US immigration didn’t ask me questions, but the staff who interrogated us once we were sent back to Juárez did. They wanted to know how many migrants we were crossing. They asked that over and over again. I told them I was going on my own. Otherwise they treated me well. At the place there were bunkbeds and a TV and I got to eat some noodles. My parents scolded me once they arrived to pick me up, of course. They kept saying I should never cross again. They said I had to listen to them – the usual boring stuff.
I tried taking people over about a month or two ago. This time it was different. I wanted to make some money, and the offer was US$300 per person. There were four in all, and I led the group on my own. Immigration caught them as we were coming in, but I made it all the way to the meeting spot. I waited for about five hours in hiding. The people on the Texas side never sent the transporter so I had to surrender myself. I spent three days locked up in the shelter that time around.
There’s a lot of this kind of work right now, but it’s really hot everywhere. The national guard have been deployed alongside the police to contain the migrants. The towns and the border are really fortified. I think it helps the gringos to have many policemen there. But people will always find a way to get through.
They see my tattoos and they think I am a criminal.
I got all of these tattoos. This is from a cartoon. This is from the Simpsons. This is my mom’s name. This other one I got because they said that if I could handle the pain I could get it for free. And this one I got for my brother, the one who was murdered.
My mom worries because the tattoos make people treat us like criminals. The other day I went out to see a girl and my mobile stopped working. I asked a few people if I could borrow their phone to call my mom and everyone said they had no credit. They feared I would steal their phones or something like it.
Same with the polis. They see my tattoos and they think I am a criminal. They pick me up – once they took me to a police station, another time to the prosecutor’s office. One time they found me with a bit of weed and wrote down that I had like 10 or 15 packages on me – I had to spend three days in there for that. Other times they just drive me around the neighbourhood in their patrol cars and then let me go.
I worry about my parents when this happens. It is messed up to be locked up without knowing anything, without your family knowing what happened to you. And the food the police give you sucks. That last time I was there they gave me a piece of hard bread with mayo. I did not tell the guards anything, but I did not eat it. Other people ate it. Not me.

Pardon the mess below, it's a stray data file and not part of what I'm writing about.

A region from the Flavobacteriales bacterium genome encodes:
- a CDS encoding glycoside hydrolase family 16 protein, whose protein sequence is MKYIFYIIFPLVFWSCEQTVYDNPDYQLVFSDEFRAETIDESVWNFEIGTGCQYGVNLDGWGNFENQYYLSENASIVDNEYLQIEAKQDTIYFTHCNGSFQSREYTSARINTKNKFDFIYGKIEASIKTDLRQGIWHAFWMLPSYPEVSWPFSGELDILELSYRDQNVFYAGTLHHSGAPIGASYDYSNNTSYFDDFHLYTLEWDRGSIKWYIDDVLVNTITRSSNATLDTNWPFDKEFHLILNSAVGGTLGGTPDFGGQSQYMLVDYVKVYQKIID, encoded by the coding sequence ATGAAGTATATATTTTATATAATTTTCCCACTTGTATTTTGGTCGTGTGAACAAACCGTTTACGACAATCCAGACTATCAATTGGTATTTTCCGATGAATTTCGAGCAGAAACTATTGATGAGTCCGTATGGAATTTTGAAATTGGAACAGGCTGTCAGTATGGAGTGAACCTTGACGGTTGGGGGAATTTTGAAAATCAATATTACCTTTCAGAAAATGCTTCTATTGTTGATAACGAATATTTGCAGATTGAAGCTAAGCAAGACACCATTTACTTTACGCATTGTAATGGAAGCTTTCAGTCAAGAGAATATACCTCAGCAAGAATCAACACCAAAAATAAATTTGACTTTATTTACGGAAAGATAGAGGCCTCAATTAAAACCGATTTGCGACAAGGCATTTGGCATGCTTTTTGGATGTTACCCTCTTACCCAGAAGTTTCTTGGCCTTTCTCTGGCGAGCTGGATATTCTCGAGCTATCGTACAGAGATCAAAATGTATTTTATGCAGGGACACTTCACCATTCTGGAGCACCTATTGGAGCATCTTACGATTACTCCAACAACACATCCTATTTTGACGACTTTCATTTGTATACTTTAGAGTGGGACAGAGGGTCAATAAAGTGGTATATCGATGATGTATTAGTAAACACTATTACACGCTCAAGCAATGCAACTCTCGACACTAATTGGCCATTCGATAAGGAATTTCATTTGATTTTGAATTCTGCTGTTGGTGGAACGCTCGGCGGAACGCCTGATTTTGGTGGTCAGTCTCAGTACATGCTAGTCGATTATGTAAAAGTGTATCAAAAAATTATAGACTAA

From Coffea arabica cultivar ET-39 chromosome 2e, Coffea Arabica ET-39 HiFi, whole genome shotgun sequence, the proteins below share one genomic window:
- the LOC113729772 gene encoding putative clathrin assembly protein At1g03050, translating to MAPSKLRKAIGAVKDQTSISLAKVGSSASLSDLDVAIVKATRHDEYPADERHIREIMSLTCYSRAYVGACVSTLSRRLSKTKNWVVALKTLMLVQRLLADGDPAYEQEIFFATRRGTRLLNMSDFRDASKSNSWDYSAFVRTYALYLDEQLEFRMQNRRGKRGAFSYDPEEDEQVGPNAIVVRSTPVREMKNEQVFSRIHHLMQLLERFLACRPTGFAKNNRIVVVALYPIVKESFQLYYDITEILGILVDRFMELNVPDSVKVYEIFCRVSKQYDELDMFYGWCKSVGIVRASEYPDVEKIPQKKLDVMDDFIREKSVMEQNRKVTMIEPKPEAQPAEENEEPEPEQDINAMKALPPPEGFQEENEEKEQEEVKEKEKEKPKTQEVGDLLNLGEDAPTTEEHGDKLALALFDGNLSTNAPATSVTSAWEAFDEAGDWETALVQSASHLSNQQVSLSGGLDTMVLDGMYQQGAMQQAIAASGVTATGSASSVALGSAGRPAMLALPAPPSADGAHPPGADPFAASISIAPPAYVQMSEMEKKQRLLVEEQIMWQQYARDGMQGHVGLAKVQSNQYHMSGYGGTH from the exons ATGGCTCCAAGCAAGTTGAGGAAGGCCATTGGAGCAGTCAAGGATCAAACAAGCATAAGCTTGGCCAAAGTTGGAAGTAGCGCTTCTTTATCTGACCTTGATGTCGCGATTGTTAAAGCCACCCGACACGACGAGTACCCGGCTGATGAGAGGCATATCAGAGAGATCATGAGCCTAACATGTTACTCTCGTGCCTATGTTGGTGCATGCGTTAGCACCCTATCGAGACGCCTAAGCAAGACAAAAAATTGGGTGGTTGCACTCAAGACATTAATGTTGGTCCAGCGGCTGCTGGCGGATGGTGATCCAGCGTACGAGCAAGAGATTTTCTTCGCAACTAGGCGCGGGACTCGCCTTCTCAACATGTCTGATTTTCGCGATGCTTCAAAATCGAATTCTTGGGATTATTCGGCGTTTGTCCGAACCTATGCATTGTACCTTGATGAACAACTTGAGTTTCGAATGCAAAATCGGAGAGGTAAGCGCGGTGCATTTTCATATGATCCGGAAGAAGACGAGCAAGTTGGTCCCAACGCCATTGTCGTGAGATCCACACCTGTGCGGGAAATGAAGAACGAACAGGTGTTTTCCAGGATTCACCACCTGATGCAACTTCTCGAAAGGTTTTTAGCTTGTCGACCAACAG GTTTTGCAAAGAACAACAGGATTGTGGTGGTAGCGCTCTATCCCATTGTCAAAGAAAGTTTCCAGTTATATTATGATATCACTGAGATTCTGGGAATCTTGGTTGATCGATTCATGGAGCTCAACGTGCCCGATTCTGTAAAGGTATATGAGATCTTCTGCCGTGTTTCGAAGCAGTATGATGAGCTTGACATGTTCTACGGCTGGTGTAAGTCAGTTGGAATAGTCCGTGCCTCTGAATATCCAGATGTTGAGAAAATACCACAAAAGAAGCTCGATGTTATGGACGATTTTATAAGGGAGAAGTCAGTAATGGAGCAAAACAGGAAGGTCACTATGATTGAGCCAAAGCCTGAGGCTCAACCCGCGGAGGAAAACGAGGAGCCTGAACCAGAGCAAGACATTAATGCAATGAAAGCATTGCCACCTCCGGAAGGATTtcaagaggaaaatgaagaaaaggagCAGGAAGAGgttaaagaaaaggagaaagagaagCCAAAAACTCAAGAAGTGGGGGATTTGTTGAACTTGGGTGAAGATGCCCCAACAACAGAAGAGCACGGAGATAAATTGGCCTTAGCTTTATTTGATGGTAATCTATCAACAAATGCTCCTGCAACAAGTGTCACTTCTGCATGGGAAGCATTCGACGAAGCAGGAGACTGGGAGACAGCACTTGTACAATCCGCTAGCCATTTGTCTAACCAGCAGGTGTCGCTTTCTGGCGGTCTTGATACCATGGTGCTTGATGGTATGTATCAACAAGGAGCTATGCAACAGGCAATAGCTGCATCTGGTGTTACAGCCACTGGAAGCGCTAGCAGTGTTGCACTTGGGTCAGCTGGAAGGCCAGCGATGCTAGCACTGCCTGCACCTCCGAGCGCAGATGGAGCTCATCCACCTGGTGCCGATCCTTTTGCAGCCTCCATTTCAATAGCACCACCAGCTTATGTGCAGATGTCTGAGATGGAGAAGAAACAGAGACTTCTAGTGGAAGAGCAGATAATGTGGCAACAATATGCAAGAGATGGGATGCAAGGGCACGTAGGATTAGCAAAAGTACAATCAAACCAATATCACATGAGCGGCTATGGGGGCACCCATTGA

I do not know how to explain how I feel these days. I really don’t know how to put it into words. I was shot in the face at the same time my brother was killed, and ended up in the hospital for 12 days. I’m ok now – it’s just the pain of the teeth. My gums hurt, everything hurts. There are many things I can’t do anymore. I’ve got a plate in my jaw, and I could get hurt again if somebody hit me or if I fall. Then I’d have to pay for more treatment. My first surgery was very expensive and my parents still haven’t finished paying for everything. They had to get a loan to get the loan. But they do everything they can.
Other than that, thank God I’m still here. I barely go out anymore since the accident. I just sit around and watch TV. At some point I’m going to find work in a maquiladora, and once that happens I can start building my own house. We have a lot of land and I’ll put my house right next to my mother’s. I’ve already started collecting bricks to build some rooms and live there.
This story is part of a series of testimonies from children and mothers living in Ciudad Juárez, on the US-Mexico border. The children were all caught crossing into the US, either to pursue personal aspirations or to smuggle people, and are now receiving restorative justice services from the NGO Derechos Humanos Integrales en Acción. The testimonies were prepared alongside DHIA's advocates and have been edited for clarity. The illustration of the speaker is a fictitious rendering produced by Carys Boughton (All rights reserved). The speaker's name has also been changed.